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Yihe Chen, Sunil Chauhan, Hyun Soo Lee, Daniel R. Saban, Reza Dana; Chronic Dry Eye Disease is Predominately Mediated by Memory T Cells. Invest. Ophthalmol. Vis. Sci. 2012;53(14):2326.
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Current understanding of dry eye disease (DED) pathogenesis is based mostly on acute DED models. However, the mechanisms underlying the chronic phase of the disease are poorly understood. In this study, we investigated whether autoimmune mechanisms are involved in the chronic phase of DED.
Chronic DED was induced by exposing C57BL/6 mice to a controlled environmental chamber (CEC) and scopolamine injection for the first 14 days, followed by maintaining them in a normal (non-desiccated) environment for more than 3 months. Transcript levels of IL-1β and IL-23 in the cornea, as well as IFN-γ and IL-17 in the conjunctiva, were analyzed by real-time PCR. Cells from the draining lymph nodes (LN) and spleen were examined for memory (CD44hiCD62L-CD4+) and naïve (CD44-/lowCD62L+CD4+) T cell subsets by flow cytometry. T cells from normal or chronic DED mice were adoptively transferred to syngeneic normal mice which were then placed in the CEC (without scopolamine injection). IL-17 protein level in draining lymph nodes was detected by ELISA.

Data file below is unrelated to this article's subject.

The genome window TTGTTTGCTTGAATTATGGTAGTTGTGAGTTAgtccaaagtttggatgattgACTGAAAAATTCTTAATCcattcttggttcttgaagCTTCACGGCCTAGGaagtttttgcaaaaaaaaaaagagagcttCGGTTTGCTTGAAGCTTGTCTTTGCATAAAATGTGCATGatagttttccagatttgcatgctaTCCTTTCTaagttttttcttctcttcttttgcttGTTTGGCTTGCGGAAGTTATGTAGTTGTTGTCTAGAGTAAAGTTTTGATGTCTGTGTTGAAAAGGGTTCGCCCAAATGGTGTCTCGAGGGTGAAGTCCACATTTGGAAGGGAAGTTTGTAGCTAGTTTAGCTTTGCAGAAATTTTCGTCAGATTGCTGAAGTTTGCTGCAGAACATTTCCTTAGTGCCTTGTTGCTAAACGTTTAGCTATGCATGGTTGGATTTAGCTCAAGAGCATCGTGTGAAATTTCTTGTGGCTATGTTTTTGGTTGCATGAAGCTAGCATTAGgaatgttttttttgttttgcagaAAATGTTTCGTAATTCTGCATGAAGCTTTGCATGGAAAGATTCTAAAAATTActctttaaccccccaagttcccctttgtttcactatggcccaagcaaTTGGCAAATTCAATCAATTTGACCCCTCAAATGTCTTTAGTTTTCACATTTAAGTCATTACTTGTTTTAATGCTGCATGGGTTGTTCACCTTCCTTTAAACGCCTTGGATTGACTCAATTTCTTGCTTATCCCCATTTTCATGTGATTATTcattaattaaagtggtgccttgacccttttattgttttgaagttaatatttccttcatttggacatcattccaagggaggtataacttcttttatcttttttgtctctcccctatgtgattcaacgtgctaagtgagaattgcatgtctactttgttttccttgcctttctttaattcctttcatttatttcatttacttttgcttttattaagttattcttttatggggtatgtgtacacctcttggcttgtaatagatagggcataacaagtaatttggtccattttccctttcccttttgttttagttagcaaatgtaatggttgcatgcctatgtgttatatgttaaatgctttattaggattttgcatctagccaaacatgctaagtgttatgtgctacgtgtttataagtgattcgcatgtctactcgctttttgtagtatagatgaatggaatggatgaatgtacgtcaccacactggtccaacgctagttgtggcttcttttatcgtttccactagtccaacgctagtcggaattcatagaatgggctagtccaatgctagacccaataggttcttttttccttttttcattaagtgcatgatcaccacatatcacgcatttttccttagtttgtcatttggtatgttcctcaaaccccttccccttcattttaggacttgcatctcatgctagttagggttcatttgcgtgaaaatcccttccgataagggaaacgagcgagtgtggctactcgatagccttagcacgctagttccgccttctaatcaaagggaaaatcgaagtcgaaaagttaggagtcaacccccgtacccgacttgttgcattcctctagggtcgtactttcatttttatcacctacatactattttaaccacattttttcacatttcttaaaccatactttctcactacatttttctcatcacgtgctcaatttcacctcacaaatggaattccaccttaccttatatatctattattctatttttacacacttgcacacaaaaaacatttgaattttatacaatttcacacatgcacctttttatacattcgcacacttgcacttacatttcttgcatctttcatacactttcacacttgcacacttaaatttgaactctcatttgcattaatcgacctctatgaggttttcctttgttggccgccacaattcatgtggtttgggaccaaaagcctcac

After the initial 14 days of disease induction, DED-associated corneal epitheliopathy persisted through Day 126 with a disease score of 4.6±0.3, despite no exposure of the mice to any desiccating challenge. Real-time PCR revealed significantly increased expression of IL-23 in the cornea (p<0.01) and IL-17 in the conjunctiva (p<0.05) after 3 months of DED. The draining LNs and spleen of chronic DED mice showed increased frequency of memory CD44hiCD62L-CD4+ T cells. After CEC challenge, mice receiving chronic DED-T cells exhibited both a faster onset and a more severe clinical disease compared to mice receiving normal T cells. Furthermore, the chronic DED-T cell transferred group showed significantly increased expression of IL-17 in the conjunctiva (2.3-fold, p<0.05) and draining LNs (4.0-fold, p<0.05) compared to the normal T cell-transferred group.
These data demonstrate for the first time that memory T cells sustain DED in the long-term, leading to chronic (autoimmune) inflammation even in the absence of desiccating stress.
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